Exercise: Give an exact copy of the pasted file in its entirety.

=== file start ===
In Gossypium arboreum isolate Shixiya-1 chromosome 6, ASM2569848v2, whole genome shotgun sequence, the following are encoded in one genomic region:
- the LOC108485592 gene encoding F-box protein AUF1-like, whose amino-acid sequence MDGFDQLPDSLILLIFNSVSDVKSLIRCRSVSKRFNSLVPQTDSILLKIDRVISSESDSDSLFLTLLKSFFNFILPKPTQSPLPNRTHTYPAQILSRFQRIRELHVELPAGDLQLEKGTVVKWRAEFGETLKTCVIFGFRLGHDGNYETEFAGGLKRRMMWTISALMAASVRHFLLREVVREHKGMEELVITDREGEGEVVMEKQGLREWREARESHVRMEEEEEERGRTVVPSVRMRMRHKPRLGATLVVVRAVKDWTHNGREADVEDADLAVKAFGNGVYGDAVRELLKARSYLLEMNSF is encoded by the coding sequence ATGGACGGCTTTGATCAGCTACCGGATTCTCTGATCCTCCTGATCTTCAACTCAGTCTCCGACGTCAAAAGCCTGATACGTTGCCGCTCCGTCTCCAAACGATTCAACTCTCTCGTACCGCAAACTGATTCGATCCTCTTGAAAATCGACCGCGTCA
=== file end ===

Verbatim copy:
In Gossypium arboreum isolate Shixiya-1 chromosome 6, ASM2569848v2, whole genome shotgun sequence, the following are encoded in one genomic region:
- the LOC108485592 gene encoding F-box protein AUF1-like, whose amino-acid sequence MDGFDQLPDSLILLIFNSVSDVKSLIRCRSVSKRFNSLVPQTDSILLKIDRVISSESDSDSLFLTLLKSFFNFILPKPTQSPLPNRTHTYPAQILSRFQRIRELHVELPAGDLQLEKGTVVKWRAEFGETLKTCVIFGFRLGHDGNYETEFAGGLKRRMMWTISALMAASVRHFLLREVVREHKGMEELVITDREGEGEVVMEKQGLREWREARESHVRMEEEEEERGRTVVPSVRMRMRHKPRLGATLVVVRAVKDWTHNGREADVEDADLAVKAFGNGVYGDAVRELLKARSYLLEMNSF is encoded by the coding sequence ATGGACGGCTTTGATCAGCTACCGGATTCTCTGATCCTCCTGATCTTCAACTCAGTCTCCGACGTCAAAAGCCTGATACGTTGCCGCTCCGTCTCCAAACGATTCAACTCTCTCGTACCGCAAACTGATTCGATCCTCTTGAAAATCGACCGCGTCA